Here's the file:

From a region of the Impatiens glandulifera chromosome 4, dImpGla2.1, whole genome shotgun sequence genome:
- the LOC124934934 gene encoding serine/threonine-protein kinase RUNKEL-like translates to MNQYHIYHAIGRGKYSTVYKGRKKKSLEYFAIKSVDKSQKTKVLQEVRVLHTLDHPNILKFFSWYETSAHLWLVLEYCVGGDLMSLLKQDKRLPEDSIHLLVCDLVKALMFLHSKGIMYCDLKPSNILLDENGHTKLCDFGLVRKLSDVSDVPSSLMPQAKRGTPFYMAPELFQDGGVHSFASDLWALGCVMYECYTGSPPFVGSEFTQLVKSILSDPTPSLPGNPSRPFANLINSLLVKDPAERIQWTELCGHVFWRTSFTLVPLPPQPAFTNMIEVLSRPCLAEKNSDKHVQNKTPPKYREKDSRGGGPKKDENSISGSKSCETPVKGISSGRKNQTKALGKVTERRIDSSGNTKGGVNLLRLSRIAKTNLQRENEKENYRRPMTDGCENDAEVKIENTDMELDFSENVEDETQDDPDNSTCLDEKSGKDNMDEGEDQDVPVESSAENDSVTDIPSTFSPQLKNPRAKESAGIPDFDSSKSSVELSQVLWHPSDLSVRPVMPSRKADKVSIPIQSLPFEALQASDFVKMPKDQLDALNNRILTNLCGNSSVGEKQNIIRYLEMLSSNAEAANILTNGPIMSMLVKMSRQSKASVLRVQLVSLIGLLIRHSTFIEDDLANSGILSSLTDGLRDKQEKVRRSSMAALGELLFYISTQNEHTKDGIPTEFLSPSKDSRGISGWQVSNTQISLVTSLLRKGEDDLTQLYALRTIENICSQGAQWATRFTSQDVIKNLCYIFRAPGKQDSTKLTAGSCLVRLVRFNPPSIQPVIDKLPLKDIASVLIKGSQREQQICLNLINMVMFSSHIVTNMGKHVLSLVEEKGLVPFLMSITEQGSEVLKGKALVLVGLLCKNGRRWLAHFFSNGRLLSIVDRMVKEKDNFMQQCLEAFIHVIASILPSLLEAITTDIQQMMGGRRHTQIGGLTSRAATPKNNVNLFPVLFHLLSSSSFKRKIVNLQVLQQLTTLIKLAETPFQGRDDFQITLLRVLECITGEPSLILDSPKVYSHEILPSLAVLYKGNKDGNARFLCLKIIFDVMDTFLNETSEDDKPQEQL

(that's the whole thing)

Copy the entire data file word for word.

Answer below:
From a region of the Impatiens glandulifera chromosome 4, dImpGla2.1, whole genome shotgun sequence genome:
- the LOC124934934 gene encoding serine/threonine-protein kinase RUNKEL-like translates to MNQYHIYHAIGRGKYSTVYKGRKKKSLEYFAIKSVDKSQKTKVLQEVRVLHTLDHPNILKFFSWYETSAHLWLVLEYCVGGDLMSLLKQDKRLPEDSIHLLVCDLVKALMFLHSKGIMYCDLKPSNILLDENGHTKLCDFGLVRKLSDVSDVPSSLMPQAKRGTPFYMAPELFQDGGVHSFASDLWALGCVMYECYTGSPPFVGSEFTQLVKSILSDPTPSLPGNPSRPFANLINSLLVKDPAERIQWTELCGHVFWRTSFTLVPLPPQPAFTNMIEVLSRPCLAEKNSDKHVQNKTPPKYREKDSRGGGPKKDENSISGSKSCETPVKGISSGRKNQTKALGKVTERRIDSSGNTKGGVNLLRLSRIAKTNLQRENEKENYRRPMTDGCENDAEVKIENTDMELDFSENVEDETQDDPDNSTCLDEKSGKDNMDEGEDQDVPVESSAENDSVTDIPSTFSPQLKNPRAKESAGIPDFDSSKSSVELSQVLWHPSDLSVRPVMPSRKADKVSIPIQSLPFEALQASDFVKMPKDQLDALNNRILTNLCGNSSVGEKQNIIRYLEMLSSNAEAANILTNGPIMSMLVKMSRQSKASVLRVQLVSLIGLLIRHSTFIEDDLANSGILSSLTDGLRDKQEKVRRSSMAALGELLFYISTQNEHTKDGIPTEFLSPSKDSRGISGWQVSNTQISLVTSLLRKGEDDLTQLYALRTIENICSQGAQWATRFTSQDVIKNLCYIFRAPGKQDSTKLTAGSCLVRLVRFNPPSIQPVIDKLPLKDIASVLIKGSQREQQICLNLINMVMFSSHIVTNMGKHVLSLVEEKGLVPFLMSITEQGSEVLKGKALVLVGLLCKNGRRWLAHFFSNGRLLSIVDRMVKEKDNFMQQCLEAFIHVIASILPSLLEAITTDIQQMMGGRRHTQIGGLTSRAATPKNNVNLFPVLFHLLSSSSFKRKIVNLQVLQQLTTLIKLAETPFQGRDDFQITLLRVLECITGEPSLILDSPKVYSHEILPSLAVLYKGNKDGNARFLCLKIIFDVMDTFLNETSEDDKPQEQL